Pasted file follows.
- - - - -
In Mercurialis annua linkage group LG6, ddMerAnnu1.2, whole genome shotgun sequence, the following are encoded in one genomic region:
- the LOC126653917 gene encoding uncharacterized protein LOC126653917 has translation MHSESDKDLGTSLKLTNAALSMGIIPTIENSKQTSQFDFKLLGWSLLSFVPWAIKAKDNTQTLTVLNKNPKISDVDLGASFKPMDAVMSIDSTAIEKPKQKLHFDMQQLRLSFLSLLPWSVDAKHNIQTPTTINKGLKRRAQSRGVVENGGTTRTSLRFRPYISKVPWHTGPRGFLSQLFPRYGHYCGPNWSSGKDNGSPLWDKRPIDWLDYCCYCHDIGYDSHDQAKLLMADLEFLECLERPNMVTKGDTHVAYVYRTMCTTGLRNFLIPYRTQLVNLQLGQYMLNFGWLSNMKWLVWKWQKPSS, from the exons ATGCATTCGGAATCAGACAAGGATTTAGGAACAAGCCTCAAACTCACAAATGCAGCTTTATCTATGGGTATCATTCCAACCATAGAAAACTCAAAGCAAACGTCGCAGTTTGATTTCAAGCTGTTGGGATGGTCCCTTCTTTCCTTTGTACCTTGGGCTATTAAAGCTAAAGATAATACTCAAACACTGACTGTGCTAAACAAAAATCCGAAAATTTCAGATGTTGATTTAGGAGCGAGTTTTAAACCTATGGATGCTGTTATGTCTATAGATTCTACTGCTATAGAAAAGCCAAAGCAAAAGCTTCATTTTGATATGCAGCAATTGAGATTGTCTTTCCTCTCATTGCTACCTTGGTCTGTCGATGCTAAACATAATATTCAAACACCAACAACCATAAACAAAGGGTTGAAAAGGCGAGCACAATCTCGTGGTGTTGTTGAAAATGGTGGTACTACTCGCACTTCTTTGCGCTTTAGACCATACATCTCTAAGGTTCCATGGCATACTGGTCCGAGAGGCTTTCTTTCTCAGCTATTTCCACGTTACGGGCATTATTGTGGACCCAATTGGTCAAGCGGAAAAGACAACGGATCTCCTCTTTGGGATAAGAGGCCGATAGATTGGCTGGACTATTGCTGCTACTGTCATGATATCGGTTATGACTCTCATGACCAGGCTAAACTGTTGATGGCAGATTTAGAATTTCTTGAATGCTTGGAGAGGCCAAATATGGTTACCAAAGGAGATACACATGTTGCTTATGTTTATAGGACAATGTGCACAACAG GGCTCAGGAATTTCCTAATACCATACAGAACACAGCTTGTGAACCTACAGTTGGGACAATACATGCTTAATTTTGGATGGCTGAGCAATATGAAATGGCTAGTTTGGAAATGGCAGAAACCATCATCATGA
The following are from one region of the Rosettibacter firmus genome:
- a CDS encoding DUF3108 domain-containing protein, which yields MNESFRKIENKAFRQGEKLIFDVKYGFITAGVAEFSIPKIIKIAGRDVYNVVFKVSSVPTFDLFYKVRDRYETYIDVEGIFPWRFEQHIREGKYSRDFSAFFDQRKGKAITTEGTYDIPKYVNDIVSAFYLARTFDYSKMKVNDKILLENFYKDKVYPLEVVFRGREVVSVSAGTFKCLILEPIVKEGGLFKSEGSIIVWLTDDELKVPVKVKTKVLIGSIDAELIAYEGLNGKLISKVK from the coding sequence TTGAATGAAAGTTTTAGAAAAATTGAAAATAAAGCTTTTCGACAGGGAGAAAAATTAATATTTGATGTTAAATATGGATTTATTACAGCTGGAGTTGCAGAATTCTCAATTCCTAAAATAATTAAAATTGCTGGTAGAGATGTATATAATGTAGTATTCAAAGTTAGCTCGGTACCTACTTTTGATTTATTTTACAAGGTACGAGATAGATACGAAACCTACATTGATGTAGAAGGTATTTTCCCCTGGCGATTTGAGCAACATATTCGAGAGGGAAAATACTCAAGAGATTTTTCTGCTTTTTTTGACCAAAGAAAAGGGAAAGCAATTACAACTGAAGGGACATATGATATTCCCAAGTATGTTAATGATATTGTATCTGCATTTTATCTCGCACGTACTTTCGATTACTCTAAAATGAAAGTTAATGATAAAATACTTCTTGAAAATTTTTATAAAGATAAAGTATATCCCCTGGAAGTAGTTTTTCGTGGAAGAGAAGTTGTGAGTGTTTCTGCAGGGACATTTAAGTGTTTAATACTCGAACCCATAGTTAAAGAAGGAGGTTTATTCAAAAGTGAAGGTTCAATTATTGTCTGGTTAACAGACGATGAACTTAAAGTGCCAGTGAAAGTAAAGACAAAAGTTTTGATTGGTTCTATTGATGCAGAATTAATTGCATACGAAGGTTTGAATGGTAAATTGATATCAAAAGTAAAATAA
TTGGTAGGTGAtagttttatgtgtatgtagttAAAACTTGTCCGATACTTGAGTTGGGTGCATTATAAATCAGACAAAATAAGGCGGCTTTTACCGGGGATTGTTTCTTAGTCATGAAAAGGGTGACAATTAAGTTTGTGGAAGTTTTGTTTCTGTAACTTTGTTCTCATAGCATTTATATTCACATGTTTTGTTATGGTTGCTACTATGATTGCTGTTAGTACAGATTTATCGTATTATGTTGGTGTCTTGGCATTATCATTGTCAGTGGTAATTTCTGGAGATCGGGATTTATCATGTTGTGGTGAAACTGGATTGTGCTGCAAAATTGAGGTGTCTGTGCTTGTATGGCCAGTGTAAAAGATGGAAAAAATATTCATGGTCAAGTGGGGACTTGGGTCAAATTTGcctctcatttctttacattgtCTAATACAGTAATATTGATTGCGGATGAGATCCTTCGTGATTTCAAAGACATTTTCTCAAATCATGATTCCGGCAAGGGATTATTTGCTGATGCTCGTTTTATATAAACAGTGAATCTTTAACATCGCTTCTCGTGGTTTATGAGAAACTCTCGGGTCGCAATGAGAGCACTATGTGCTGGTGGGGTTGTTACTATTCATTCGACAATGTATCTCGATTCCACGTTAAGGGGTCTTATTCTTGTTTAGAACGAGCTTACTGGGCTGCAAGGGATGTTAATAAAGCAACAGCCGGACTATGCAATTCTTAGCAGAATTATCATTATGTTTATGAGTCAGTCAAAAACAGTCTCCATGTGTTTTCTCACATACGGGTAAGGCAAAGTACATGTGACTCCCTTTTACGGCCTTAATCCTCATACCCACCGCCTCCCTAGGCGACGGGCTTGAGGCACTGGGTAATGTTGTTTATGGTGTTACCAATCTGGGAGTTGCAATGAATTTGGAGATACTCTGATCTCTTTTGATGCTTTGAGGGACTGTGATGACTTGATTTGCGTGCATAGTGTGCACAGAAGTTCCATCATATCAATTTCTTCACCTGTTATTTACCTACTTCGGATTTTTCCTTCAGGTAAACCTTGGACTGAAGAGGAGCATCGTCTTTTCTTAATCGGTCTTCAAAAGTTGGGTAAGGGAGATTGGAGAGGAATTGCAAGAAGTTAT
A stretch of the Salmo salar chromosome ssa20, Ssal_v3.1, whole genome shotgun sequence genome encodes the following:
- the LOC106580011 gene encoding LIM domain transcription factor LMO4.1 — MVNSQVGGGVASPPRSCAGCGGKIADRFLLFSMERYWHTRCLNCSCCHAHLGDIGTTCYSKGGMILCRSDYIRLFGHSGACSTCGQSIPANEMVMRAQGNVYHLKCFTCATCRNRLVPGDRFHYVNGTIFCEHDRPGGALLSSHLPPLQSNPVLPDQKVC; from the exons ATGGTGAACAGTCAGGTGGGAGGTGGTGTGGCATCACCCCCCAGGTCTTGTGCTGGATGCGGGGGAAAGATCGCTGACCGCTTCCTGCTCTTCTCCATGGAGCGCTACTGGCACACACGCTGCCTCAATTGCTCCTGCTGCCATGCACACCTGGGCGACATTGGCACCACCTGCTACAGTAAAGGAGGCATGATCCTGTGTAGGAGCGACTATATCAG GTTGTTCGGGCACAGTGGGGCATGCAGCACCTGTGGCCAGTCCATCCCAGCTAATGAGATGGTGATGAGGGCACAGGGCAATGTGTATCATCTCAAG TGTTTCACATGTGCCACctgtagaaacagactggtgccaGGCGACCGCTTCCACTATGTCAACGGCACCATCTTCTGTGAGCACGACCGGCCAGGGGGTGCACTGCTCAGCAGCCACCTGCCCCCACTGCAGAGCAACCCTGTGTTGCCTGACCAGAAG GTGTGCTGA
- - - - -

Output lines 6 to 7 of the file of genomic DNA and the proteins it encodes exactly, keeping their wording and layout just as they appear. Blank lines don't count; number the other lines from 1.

A stretch of the Salmo salar chromosome ssa20, Ssal_v3.1, whole genome shotgun sequence genome encodes the following:
- the LOC106580011 gene encoding LIM domain transcription factor LMO4.1 — MVNSQVGGGVASPPRSCAGCGGKIADRFLLFSMERYWHTRCLNCSCCHAHLGDIGTTCYSKGGMILCRSDYIRLFGHSGACSTCGQSIPANEMVMRAQGNVYHLKCFTCATCRNRLVPGDRFHYVNGTIFCEHDRPGGALLSSHLPPLQSNPVLPDQKVC; from the exons ATGGTGAACAGTCAGGTGGGAGGTGGTGTGGCATCACCCCCCAGGTCTTGTGCTGGATGCGGGGGAAAGATCGCTGACCGCTTCCTGCTCTTCTCCATGGAGCGCTACTGGCACACACGCTGCCTCAATTGCTCCTGCTGCCATGCACACCTGGGCGACATTGGCACCACCTGCTACAGTAAAGGAGGCATGATCCTGTGTAGGAGCGACTATATCAG GTTGTTCGGGCACAGTGGGGCATGCAGCACCTGTGGCCAGTCCATCCCAGCTAATGAGATGGTGATGAGGGCACAGGGCAATGTGTATCATCTCAAG TGTTTCACATGTGCCACctgtagaaacagactggtgccaGGCGACCGCTTCCACTATGTCAACGGCACCATCTTCTGTGAGCACGACCGGCCAGGGGGTGCACTGCTCAGCAGCCACCTGCCCCCACTGCAGAGCAACCCTGTGTTGCCTGACCAGAAG GTGTGCTGA